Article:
Wednesday, June 14, 2017
Australian-listed memory company 4DS has touted its ReRAM as being "read speed comparable" to DRAM.
At the heart of the advancement is a lack of error correction that needs to be applied to the ReRAM, 4DS said.
"Most emerging memory technologies have been reported to struggle with inherently high bit error rates -- frequently reading out incorrect data," the company said.
"In most cases, this is caused by large random cell current fluctuations. To reliably retrieve the original data, complex, time-consuming error correction techniques are required, which negatively affect read access time and thus cripple read speed."
4DS CEO Dr Guido Arnout told ZDNet the company was not close to production, but was focusing on creating a proof of concept.
"We'll license it, or be acquired so that a major company can bring the technology to market," Arnout said. "This development means we're well on the way to achieving that.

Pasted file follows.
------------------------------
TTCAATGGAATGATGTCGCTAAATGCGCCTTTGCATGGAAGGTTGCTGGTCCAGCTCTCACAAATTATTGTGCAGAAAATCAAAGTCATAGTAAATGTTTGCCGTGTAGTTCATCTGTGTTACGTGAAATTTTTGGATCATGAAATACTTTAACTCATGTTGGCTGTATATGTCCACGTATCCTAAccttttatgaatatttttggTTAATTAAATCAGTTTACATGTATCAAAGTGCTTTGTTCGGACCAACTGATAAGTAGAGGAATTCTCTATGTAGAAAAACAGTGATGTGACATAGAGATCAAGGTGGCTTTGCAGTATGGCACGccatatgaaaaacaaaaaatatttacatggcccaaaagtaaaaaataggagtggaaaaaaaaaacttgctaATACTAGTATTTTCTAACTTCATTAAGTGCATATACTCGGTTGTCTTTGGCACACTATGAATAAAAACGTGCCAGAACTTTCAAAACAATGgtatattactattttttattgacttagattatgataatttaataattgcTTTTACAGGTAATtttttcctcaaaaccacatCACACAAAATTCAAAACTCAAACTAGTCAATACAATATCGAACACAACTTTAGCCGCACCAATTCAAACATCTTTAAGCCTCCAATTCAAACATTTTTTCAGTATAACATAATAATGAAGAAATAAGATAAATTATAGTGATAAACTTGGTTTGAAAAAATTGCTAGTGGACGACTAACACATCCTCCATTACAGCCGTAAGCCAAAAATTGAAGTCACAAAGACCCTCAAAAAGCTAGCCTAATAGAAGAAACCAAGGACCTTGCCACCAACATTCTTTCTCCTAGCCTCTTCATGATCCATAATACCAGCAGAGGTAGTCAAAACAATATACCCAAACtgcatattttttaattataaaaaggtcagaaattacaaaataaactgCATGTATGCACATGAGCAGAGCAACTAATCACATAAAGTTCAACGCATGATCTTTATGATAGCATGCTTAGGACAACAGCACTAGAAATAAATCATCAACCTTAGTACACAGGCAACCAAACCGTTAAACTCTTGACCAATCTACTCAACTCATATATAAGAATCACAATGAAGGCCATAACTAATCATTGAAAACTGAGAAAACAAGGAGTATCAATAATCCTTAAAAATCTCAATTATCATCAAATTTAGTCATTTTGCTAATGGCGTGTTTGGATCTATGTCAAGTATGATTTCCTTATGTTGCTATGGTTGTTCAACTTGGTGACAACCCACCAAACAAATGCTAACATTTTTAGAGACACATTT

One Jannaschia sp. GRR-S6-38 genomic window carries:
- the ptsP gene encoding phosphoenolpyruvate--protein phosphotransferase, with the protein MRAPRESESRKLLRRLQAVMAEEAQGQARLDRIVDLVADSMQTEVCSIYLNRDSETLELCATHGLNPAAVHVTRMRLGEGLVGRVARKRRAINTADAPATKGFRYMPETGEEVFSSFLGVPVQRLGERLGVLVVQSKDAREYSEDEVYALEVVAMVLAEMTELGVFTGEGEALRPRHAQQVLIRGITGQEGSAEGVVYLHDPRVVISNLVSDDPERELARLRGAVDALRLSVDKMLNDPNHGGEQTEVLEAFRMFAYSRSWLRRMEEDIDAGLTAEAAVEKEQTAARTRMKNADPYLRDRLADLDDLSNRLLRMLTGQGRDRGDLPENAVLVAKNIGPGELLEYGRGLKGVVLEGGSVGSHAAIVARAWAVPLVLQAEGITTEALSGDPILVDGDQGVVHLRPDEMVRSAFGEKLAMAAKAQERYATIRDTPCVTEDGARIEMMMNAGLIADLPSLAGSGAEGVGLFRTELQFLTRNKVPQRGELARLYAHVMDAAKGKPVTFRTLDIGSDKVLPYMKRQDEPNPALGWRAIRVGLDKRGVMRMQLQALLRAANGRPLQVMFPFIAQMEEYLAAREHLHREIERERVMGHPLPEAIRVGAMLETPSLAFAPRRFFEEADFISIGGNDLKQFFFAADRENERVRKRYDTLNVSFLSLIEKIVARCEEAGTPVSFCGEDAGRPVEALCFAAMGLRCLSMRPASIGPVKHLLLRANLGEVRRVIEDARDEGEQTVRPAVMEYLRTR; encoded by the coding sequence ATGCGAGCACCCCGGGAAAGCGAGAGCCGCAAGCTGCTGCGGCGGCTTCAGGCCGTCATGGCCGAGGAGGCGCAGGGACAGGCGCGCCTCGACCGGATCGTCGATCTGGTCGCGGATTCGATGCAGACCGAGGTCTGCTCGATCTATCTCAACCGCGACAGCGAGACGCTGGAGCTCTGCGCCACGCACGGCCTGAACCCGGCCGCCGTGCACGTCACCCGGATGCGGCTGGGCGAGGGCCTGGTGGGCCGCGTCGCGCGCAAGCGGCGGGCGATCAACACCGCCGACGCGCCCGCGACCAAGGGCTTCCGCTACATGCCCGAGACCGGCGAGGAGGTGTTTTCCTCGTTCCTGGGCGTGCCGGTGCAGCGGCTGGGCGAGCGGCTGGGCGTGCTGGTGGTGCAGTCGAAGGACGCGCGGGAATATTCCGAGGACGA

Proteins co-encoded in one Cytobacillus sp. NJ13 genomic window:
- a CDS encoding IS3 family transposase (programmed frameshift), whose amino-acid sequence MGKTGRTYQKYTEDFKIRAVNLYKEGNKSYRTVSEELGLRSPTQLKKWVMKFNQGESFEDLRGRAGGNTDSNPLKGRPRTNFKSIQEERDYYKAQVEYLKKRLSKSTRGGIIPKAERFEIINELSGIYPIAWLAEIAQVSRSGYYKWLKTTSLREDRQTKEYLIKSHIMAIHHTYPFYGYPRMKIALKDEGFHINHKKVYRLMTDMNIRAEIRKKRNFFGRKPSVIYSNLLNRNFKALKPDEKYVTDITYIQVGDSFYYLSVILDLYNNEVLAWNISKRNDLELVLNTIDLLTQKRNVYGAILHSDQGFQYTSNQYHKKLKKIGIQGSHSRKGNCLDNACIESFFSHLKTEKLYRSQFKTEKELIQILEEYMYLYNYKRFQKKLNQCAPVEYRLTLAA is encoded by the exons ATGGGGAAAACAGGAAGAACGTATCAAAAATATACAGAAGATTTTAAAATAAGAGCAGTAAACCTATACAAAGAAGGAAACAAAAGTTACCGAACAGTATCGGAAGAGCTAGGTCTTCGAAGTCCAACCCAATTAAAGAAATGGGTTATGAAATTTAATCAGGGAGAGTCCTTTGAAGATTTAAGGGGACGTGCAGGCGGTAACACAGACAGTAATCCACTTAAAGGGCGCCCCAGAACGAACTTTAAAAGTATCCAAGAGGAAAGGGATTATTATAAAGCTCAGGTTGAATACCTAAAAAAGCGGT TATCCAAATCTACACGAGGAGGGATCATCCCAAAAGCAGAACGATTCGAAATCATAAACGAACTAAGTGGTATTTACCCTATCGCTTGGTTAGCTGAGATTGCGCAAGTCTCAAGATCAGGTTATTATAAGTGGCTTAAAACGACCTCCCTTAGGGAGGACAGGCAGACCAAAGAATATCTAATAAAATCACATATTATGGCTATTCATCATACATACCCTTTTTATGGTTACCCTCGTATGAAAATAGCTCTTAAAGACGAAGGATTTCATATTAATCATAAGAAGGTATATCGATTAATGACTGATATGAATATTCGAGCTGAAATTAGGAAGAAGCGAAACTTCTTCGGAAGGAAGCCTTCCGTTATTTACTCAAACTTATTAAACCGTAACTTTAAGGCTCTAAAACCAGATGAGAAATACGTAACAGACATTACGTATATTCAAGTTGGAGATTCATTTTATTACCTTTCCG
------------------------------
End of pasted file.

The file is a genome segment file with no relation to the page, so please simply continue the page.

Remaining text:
"As it stands today, 4DS has taken a giant step forward to proof of concept. Today's groundbreaking announcement will flush out potential industry partners."
In October last year, the company announced that it had developed 40-nanometre resistive random access memory (ReRAM) and raised AU$4 million.
Whereas flash memory uses electrical charge, ReRAM uses resistance to store bits with voltage applied to switch between different resistances.
Developed in partnership with HGST, 4DS said its Interface Switching ReRAM does not use filaments, and thus avoids physical limitations found in flash and other ReRAM while offering low power consumption.
Earlier this year, Intel took the wraps off its first Optane 3D XPoint storage product, which the hardware giant claimed could make database transactions up to 10 times faster.
For select workloads, Intel said it believes as much as 90 percent of DRAM can be replaced with Optane SSDs.
However, Arnout said on Tuesday that Intel's claims did not match what 4DS is looking at.
"The biggest contribution of Intel is that they ignited the race to storage class memory. But DRAM-like this isn't yet," he said.
"Intel claims it has low latency, but doesn't say how low. Our technology has matched DRAM's latency rating. They also state quite clearly how Optane memory is a new, separate technology to DRAM."
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